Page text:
With statistics backing her up, Broussard does a stellar job of portraying this bias for the readers with stories from individuals who have faced such discrimination. The book opens with the story of Robert Julian-Borchak Williams who gets wrongfully identified by a police facial recognition technology and gets taken into custody. Later it turns out that the technology used itself was not adept at identifying individuals with darker skin tones. From there, she relates the story of high school student Isabel Castañeda and how she was the victim of unfair grading during her International Baccalaureate (IB) exam due to the involvement of discriminatory grading algorithms. To shed light on ability bias and tech, Professor Broussard recounts the story of an Apple employee, Richard Dahan, who is part of the deaf community.
Using these individual examples, she explores various accounts where technology is only trained to recognise lighter skin tones, mortgage-approval algorithms promote discriminatory lending practices, grading systems that discriminate based on socio-economic factors, and gender bias in databases that make it difficult for minority groups to identify themselves in databases that leads not only to identity crises but also wrong diagnosis in cases where AI is utilised for medical diagnosis.
Nowhere in the book does she present that the discriminations arise from malice of any sort but rather ignorance and the belief in the idea that technology is the answer to all social problems. This sort of belief system is termed "technochauvinism" and throughout the book, she defies the idea that computers are better than humans. She asserts, "Technochauvinism is usually accompanied by equally bogus notions like 'algorithms are unbiased' or 'computers make neutral decisions because their decisions are based on math.' Computers are excellent at doing math, yes, but time and time again, we've seen algorithmic systems fail at making social decisions."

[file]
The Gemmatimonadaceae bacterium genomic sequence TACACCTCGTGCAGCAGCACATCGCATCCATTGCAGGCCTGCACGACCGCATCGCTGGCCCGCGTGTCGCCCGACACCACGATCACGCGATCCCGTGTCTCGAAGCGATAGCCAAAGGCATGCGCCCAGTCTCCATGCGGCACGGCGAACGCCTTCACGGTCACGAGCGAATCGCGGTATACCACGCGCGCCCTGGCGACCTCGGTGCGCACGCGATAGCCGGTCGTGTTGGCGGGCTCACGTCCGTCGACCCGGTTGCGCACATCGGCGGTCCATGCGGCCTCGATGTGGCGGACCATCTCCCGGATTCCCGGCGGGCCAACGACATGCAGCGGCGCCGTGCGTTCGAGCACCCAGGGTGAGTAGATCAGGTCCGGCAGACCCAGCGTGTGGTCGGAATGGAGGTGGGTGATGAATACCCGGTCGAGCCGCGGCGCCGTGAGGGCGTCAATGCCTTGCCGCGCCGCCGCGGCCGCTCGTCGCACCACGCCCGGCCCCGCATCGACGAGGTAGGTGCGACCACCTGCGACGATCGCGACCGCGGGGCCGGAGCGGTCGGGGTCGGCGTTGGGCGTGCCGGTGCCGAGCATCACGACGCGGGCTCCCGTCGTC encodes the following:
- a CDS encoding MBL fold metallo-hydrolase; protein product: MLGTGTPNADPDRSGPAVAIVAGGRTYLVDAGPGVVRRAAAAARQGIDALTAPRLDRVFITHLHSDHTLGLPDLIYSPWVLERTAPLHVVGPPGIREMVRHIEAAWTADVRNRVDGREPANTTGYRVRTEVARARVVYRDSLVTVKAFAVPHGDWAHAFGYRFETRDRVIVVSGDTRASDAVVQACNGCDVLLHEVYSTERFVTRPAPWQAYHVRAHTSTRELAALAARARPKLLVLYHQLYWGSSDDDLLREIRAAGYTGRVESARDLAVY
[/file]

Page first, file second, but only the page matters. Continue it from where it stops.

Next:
Unfortunately, when it comes to presenting solutions for deterring tech bias, the book falls short. The two main solutions she presents are reducing the dependence on technology and secondly introducing algorithmic auditing. With algorithmic auditing, she talks about creating public interest technology. Holding individuals accountable for their creations of pervasive technology and having stricter and more diverse laws and policies is definitely the way to go. She gives the example of the financial and insurance sector and how auditing has kept everything in check in that sector. But, it stands in contrast with her earlier arguments of human bias and we know that such bias does exist even in the complex auditing systems placed in the financial and insurance world.
In addition, it's worth noting that the book and the stories it presents are predominantly centred around the United States. While this isn't inherently an issue, the argument she makes concerning discrimination and technology could have been further enriched if she had incorporated narratives from diverse cultures as well.
The book cites several big names in the field such as Ruha Benjamin, Safiya Umoja Noble, and Cathy O'Neil. It serves as a great stepping stone for understanding technological bias for anyone who might be interested in the topic while providing recommendations for further study for the ones who want to delve deeper. But, when trying to bring a fresh perspective to the story, it didn't quite hit the mark.
Tasnim Odrika is a biochemist by day and a writer by night. Reach her at [email protected].